How is Marital Property Divided During a Divorce?

Throughout the course of a marriage, couples tend to accumulate many shared assets. At the time of divorce, these assets are typically divided to dissolve all legal and financial dependency between the two parties. Unless an agreement is made peacefully between both parties, the Court will have the final decision on how to divide the debts and assets.

Separate Property: Property Owned Before Marriage

When assessing what property or income is to be divided, the court will first determine any Separate Property. Separate Property is anything earned or owned by one spouse prior to the marriage. These assets are typically granted to their original owner without being divided, however, can still be surrendered to the other spouse later in the form of child support or alimony.

Community Property: Property Earned During the Marriage

In the state of Nevada, a key deciding factor in determining what is granted to whom is the idea of Community Property. Because Nevada is a state that relies on Community Property, that means that any income, property, or debt earned by either spouse during the marriage is considered “Community Property” and therefore split equally. However, there are some exceptions to when a court will allow Community Property to be split disproportionately:

  • If both parties agree to a different division of their assets and present it in a written agreement
  • If the property was a gift, inheritance, or personal-injury award
  • If a spouse can provide compelling economic or just reasoning for an unequal split (This does not include moral reasoning, such as infidelity, etc.)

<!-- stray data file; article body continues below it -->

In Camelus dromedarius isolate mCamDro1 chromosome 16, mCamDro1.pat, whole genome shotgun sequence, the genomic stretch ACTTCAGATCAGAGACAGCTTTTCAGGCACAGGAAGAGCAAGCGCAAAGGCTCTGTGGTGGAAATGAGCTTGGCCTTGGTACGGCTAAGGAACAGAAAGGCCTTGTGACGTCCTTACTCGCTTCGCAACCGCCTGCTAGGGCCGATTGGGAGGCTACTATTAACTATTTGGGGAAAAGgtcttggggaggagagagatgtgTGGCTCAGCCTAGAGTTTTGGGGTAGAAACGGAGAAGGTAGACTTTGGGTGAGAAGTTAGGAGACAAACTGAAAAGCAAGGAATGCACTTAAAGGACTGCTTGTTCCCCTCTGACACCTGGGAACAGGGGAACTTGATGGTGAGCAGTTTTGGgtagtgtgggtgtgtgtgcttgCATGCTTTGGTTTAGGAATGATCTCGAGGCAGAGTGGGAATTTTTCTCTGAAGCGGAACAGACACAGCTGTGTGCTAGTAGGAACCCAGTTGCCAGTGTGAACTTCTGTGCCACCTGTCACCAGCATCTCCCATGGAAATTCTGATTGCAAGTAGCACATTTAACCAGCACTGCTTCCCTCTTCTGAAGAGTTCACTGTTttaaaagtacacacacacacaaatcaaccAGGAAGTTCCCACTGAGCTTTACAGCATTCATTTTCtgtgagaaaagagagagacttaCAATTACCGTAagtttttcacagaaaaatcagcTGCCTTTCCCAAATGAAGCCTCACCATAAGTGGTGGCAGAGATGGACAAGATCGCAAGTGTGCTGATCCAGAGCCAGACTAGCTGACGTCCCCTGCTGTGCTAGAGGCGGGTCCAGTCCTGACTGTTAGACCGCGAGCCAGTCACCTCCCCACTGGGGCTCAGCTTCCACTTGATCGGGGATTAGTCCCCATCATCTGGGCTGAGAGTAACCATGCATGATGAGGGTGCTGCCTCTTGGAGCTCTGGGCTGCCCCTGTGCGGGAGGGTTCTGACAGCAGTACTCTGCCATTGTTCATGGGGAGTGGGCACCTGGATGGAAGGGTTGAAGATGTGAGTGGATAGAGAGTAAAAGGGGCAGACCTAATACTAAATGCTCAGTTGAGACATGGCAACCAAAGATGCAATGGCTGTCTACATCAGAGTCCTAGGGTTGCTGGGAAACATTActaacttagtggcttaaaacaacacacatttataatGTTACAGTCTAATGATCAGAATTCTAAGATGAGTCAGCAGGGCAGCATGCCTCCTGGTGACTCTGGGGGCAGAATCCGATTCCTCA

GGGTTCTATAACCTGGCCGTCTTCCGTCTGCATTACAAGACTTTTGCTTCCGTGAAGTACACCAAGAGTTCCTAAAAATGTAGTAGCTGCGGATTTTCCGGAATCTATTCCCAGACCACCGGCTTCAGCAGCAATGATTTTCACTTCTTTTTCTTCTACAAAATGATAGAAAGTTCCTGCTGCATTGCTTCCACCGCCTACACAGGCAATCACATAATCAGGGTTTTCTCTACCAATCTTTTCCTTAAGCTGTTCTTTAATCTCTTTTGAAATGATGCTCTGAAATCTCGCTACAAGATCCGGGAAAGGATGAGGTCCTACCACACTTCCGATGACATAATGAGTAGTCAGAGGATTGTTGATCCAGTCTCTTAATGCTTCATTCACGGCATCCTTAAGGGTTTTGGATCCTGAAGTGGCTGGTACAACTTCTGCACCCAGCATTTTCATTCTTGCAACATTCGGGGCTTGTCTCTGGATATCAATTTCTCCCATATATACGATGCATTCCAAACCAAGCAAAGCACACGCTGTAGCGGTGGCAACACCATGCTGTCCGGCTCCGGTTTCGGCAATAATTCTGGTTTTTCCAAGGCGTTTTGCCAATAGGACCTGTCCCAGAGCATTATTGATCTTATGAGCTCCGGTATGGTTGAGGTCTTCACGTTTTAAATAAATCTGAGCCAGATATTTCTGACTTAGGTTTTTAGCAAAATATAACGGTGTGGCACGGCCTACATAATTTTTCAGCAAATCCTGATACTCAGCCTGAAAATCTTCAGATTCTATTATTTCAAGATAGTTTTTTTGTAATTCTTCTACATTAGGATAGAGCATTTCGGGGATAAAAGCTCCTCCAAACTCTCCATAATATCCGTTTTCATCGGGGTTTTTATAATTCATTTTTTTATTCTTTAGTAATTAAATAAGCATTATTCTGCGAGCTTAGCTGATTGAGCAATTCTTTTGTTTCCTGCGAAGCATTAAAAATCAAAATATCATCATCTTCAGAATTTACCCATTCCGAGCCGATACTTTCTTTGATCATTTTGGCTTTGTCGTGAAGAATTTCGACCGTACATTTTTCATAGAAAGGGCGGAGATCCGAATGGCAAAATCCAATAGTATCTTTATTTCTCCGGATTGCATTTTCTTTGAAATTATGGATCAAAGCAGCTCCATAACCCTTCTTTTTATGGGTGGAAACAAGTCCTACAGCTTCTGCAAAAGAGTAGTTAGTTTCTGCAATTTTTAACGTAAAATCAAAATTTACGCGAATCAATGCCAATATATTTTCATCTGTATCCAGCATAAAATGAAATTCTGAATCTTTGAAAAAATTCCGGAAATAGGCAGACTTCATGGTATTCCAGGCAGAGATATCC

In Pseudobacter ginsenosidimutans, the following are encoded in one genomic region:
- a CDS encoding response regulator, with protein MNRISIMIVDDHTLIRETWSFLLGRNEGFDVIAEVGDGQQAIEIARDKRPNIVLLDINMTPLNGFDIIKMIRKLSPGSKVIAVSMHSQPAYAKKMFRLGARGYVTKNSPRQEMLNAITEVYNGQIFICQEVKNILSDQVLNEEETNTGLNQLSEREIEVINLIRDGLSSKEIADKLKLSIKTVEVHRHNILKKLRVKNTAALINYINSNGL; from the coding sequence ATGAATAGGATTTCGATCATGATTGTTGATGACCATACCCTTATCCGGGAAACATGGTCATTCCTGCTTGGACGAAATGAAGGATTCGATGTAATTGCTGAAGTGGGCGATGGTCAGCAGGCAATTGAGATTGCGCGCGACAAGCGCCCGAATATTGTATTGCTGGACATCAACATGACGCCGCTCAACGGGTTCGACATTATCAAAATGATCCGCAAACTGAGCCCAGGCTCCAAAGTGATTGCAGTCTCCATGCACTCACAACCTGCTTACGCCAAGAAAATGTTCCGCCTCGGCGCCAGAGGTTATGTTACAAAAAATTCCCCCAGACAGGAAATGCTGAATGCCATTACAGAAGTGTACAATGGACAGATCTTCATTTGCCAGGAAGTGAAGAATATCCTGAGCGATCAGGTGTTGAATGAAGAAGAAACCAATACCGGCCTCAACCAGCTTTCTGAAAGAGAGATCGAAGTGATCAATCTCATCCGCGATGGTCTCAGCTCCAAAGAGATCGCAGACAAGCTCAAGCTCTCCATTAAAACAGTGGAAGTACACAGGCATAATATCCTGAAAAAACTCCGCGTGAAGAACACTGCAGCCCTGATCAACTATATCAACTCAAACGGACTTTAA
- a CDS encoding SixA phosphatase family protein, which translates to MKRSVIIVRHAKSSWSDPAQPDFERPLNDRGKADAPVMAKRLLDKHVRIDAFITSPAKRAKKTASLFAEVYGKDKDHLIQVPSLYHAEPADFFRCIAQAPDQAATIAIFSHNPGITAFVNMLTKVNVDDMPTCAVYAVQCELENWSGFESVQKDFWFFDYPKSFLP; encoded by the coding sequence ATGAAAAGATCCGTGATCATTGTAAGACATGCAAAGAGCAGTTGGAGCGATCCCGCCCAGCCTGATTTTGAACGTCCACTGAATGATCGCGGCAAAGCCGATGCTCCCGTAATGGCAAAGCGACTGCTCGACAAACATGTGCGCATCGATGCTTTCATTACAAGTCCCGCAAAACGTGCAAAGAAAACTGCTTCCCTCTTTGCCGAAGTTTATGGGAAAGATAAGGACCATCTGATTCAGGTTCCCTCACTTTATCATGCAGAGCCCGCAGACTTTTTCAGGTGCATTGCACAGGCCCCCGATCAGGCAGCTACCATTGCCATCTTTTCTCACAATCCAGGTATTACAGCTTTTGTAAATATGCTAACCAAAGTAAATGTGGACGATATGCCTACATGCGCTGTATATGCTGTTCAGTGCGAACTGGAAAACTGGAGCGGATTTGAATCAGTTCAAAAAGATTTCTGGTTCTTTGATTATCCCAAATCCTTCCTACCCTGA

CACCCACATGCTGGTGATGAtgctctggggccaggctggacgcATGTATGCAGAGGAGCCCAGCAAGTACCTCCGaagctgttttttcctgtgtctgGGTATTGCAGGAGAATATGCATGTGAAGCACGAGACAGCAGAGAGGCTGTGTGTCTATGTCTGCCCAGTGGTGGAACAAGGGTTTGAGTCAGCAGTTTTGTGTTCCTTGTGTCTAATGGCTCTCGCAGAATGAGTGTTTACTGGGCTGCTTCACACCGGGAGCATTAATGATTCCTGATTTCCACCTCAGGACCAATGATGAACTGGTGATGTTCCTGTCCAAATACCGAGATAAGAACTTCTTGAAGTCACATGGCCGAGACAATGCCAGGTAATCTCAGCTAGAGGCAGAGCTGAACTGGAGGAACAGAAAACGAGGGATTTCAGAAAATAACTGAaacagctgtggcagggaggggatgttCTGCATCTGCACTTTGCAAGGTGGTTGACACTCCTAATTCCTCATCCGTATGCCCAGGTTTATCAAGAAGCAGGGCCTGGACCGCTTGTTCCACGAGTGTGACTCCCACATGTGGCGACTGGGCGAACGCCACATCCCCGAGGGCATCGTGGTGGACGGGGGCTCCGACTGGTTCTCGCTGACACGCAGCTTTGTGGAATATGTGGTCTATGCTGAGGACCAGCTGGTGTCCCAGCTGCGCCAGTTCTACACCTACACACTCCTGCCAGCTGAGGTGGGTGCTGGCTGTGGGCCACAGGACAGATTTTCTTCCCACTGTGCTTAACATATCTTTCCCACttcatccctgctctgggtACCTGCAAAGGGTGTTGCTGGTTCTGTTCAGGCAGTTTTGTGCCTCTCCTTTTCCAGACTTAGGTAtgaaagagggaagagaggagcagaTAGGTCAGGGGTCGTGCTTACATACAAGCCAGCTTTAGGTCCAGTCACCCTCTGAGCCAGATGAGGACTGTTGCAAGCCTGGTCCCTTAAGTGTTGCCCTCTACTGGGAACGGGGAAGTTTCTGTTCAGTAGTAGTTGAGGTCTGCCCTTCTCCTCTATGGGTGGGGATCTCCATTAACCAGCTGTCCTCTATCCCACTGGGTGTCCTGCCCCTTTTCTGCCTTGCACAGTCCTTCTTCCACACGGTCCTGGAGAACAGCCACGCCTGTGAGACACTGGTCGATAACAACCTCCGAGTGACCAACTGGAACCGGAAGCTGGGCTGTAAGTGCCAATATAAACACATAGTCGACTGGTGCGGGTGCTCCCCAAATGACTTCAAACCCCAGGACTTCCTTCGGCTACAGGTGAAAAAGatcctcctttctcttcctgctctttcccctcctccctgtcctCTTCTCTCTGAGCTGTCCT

• If your role in the marriage left you less financially stable than your spouse. (Separately from alimony)

For more information, and to hear our experienced family law attorney discuss more on the topic of divorce, check out “How is Marital Property Divided During a Divorce?” on our Youtube channel.

If you want to make sure your rights to marital property are protected, contact our experienced attorneys today. For questions, or to set up a meeting, contact our office at (702) 998-1188 or



Disclaimer: The information shared on this site is for general information purposes only and is not, nor is it intended to be, legal advice. You should consult an attorney for advice regarding the specific facts and circumstances of your individual situation. Reviewing the information on this site and/or contacting us does not create an attorney-client relationship. Please do not send any confidential information about your case to us until such time as an attorney-client relationship has been established.